Addressing the blind spot of algorithmic bias
Algorithmic bias refers to repeated and systematic errors in a computerized system that generates unfair outcomes, including favouring one group over another. Bias can derive from a range of factors, such as the design of the algorithm, the “training data” used as inputs, or via unanticipated applications, among others.
EY’s survey in conjunction with The Future Society “Bridging AI’s trust gaps” (pdf) completed in late 2019, just before the arrival of the novel coronavirus, asked policymakers and companies to prioritize ethical principles across a range of AI use cases. The results highlight the biggest divergence in ethical priorities between companies and policymakers across applications concerned the principle of fairness and avoiding bias. Further, we specifically asked companies and policymakers about two topical use cases, facial recognition and surveillance.
The chart below shows the ten biggest gaps in ethical priorities between policymakers and companies out of more than 100 measured in total across the survey. Four of the ten largest concern the principle of fairness and avoiding bias (highlighted in grey). The gap around bias for surveillance and facial recognition applications, particularly relevant in the post COVID-19 world, represent the fourth and fifth biggest in the entire data set.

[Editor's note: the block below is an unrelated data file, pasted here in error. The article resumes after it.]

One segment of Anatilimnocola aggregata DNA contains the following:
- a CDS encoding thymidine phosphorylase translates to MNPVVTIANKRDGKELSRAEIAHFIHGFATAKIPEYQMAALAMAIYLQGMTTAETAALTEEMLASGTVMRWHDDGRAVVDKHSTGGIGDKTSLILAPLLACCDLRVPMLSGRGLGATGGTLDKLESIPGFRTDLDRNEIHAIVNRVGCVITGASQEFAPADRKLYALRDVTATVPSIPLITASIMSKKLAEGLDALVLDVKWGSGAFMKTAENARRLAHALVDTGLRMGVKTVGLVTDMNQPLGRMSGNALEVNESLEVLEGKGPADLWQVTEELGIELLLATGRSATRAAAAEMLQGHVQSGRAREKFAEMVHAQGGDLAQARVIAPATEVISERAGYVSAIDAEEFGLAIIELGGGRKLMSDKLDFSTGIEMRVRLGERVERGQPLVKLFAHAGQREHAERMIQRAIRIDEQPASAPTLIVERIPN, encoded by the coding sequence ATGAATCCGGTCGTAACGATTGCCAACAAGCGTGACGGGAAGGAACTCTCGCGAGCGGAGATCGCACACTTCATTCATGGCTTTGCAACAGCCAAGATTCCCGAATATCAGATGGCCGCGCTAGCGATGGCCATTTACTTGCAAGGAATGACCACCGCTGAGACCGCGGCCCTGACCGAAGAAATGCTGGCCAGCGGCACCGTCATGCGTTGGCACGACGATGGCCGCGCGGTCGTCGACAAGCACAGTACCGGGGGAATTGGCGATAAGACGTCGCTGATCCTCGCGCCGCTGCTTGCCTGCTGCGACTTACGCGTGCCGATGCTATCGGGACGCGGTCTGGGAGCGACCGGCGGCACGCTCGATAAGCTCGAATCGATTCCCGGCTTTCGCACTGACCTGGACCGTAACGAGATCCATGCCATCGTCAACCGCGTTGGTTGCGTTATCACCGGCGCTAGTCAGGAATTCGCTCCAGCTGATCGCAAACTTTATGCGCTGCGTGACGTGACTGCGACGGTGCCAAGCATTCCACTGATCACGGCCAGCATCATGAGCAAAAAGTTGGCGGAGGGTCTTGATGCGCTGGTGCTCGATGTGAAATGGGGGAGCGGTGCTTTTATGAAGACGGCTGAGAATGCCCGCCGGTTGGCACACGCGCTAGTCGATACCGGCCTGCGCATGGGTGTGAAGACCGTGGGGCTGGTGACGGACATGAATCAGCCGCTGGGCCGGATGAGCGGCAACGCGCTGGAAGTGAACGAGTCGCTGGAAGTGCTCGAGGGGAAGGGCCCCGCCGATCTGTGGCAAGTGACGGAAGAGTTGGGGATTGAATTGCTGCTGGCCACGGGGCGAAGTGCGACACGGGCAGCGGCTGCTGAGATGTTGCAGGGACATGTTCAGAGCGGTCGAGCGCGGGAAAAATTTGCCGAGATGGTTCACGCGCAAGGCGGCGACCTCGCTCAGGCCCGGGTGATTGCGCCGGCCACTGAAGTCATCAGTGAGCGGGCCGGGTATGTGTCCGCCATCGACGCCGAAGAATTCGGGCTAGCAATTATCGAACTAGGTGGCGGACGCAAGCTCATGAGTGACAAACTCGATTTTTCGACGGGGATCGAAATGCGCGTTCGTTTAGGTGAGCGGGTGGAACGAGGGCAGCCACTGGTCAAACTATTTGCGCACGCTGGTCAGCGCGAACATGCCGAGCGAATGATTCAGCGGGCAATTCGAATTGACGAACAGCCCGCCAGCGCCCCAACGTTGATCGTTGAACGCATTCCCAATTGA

The data indicates many companies do not appreciate the importance that policymakers and the public are placing on bias, and are failing to identify, assess, and manage risks arising from the use of potentially discriminatory algorithms. Consequently, companies may be developing products and services that will generate little traction in the market, as they are poorly aligned to emerging values, preferences, and regulatory guidance.